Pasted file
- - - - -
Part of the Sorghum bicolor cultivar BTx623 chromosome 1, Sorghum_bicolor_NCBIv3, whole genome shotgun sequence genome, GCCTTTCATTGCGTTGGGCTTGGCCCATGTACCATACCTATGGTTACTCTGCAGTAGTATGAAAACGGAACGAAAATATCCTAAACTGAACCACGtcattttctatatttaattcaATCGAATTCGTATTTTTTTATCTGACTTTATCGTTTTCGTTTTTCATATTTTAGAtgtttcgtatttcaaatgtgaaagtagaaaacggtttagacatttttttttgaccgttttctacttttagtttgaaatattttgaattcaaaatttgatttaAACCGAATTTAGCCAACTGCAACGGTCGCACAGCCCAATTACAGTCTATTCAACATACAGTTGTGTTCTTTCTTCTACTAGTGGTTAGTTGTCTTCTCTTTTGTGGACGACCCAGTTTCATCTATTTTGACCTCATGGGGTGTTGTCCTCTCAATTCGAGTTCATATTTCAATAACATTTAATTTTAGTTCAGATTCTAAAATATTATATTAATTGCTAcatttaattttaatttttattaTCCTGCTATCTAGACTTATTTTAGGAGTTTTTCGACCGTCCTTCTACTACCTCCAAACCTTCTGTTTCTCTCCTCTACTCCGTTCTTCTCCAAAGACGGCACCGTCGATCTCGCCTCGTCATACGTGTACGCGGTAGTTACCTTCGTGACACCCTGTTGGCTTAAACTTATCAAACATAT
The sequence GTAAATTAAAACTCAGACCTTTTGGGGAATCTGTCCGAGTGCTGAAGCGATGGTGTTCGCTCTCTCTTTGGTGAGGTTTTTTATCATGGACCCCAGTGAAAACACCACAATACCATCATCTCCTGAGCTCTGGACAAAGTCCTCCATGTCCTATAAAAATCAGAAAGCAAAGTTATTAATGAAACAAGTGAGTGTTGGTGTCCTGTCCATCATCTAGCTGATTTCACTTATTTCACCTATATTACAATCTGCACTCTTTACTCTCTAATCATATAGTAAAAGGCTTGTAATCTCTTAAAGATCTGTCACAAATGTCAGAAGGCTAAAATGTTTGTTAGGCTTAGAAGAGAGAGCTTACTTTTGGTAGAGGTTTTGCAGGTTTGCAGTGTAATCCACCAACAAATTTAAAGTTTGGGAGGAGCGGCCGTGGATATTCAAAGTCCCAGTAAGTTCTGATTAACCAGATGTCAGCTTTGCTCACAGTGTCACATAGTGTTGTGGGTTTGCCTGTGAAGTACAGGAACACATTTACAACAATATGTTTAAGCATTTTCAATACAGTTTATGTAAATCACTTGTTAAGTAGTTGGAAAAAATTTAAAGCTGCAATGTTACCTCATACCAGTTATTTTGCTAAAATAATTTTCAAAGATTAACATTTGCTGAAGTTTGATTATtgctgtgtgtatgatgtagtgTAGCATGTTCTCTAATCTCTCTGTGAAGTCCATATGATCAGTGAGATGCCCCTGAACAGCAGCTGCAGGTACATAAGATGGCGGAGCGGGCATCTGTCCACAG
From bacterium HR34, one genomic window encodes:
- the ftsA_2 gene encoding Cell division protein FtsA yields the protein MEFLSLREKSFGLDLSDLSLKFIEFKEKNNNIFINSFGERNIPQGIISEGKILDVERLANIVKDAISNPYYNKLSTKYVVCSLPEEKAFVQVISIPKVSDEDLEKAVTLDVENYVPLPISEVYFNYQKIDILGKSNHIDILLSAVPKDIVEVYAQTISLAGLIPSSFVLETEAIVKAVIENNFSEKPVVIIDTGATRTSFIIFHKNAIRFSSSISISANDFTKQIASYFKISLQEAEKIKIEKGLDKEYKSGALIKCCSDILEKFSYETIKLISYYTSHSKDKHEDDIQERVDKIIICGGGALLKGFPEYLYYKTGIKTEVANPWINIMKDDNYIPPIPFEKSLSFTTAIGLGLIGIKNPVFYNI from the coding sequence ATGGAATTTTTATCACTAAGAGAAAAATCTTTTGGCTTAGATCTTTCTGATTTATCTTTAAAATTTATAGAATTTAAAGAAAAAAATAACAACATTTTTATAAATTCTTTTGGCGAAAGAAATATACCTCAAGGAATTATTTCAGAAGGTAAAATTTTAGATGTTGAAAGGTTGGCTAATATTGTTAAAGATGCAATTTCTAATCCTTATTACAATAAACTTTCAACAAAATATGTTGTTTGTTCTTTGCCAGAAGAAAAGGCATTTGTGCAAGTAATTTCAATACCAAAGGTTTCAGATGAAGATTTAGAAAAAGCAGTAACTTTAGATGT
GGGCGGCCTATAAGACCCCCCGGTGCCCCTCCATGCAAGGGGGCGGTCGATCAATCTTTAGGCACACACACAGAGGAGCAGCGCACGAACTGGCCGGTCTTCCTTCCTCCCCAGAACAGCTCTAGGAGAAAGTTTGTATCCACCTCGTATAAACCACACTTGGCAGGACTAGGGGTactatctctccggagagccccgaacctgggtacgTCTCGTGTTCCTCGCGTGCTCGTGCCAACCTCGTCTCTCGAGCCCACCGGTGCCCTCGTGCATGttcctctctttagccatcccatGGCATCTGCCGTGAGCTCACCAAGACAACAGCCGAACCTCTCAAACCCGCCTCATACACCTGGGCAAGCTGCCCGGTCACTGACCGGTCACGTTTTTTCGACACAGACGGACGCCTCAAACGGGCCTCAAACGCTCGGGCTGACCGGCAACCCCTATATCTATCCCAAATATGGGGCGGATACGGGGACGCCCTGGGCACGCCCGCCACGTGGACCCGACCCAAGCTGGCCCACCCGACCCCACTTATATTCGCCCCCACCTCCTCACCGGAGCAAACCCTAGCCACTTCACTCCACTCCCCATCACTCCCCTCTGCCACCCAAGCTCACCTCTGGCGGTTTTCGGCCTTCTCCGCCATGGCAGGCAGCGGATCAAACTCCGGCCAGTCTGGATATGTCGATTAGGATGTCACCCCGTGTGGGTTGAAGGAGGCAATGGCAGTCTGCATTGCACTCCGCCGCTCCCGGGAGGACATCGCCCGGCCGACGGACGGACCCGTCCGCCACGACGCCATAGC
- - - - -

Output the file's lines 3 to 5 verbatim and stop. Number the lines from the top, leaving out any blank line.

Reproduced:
From bacterium HR34, one genomic window encodes:
- the ftsA_2 gene encoding Cell division protein FtsA yields the protein MEFLSLREKSFGLDLSDLSLKFIEFKEKNNNIFINSFGERNIPQGIISEGKILDVERLANIVKDAISNPYYNKLSTKYVVCSLPEEKAFVQVISIPKVSDEDLEKAVTLDVENYVPLPISEVYFNYQKIDILGKSNHIDILLSAVPKDIVEVYAQTISLAGLIPSSFVLETEAIVKAVIENNFSEKPVVIIDTGATRTSFIIFHKNAIRFSSSISISANDFTKQIASYFKISLQEAEKIKIEKGLDKEYKSGALIKCCSDILEKFSYETIKLISYYTSHSKDKHEDDIQERVDKIIICGGGALLKGFPEYLYYKTGIKTEVANPWINIMKDDNYIPPIPFEKSLSFTTAIGLGLIGIKNPVFYNI from the coding sequence ATGGAATTTTTATCACTAAGAGAAAAATCTTTTGGCTTAGATCTTTCTGATTTATCTTTAAAATTTATAGAATTTAAAGAAAAAAATAACAACATTTTTATAAATTCTTTTGGCGAAAGAAATATACCTCAAGGAATTATTTCAGAAGGTAAAATTTTAGATGTTGAAAGGTTGGCTAATATTGTTAAAGATGCAATTTCTAATCCTTATTACAATAAACTTTCAACAAAATATGTTGTTTGTTCTTTGCCAGAAGAAAAGGCATTTGTGCAAGTAATTTCAATACCAAAGGTTTCAGATGAAGATTTAGAAAAAGCAGTAACTTTAGATGT
GGGCGGCCTATAAGACCCCCCGGTGCCCCTCCATGCAAGGGGGCGGTCGATCAATCTTTAGGCACACACACAGAGGAGCAGCGCACGAACTGGCCGGTCTTCCTTCCTCCCCAGAACAGCTCTAGGAGAAAGTTTGTATCCACCTCGTATAAACCACACTTGGCAGGACTAGGGGTactatctctccggagagccccgaacctgggtacgTCTCGTGTTCCTCGCGTGCTCGTGCCAACCTCGTCTCTCGAGCCCACCGGTGCCCTCGTGCATGttcctctctttagccatcccatGGCATCTGCCGTGAGCTCACCAAGACAACAGCCGAACCTCTCAAACCCGCCTCATACACCTGGGCAAGCTGCCCGGTCACTGACCGGTCACGTTTTTTCGACACAGACGGACGCCTCAAACGGGCCTCAAACGCTCGGGCTGACCGGCAACCCCTATATCTATCCCAAATATGGGGCGGATACGGGGACGCCCTGGGCACGCCCGCCACGTGGACCCGACCCAAGCTGGCCCACCCGACCCCACTTATATTCGCCCCCACCTCCTCACCGGAGCAAACCCTAGCCACTTCACTCCACTCCCCATCACTCCCCTCTGCCACCCAAGCTCACCTCTGGCGGTTTTCGGCCTTCTCCGCCATGGCAGGCAGCGGATCAAACTCCGGCCAGTCTGGATATGTCGATTAGGATGTCACCCCGTGTGGGTTGAAGGAGGCAATGGCAGTCTGCATTGCACTCCGCCGCTCCCGGGAGGACATCGCCCGGCCGACGGACGGACCCGTCCGCCACGACGCCATAGC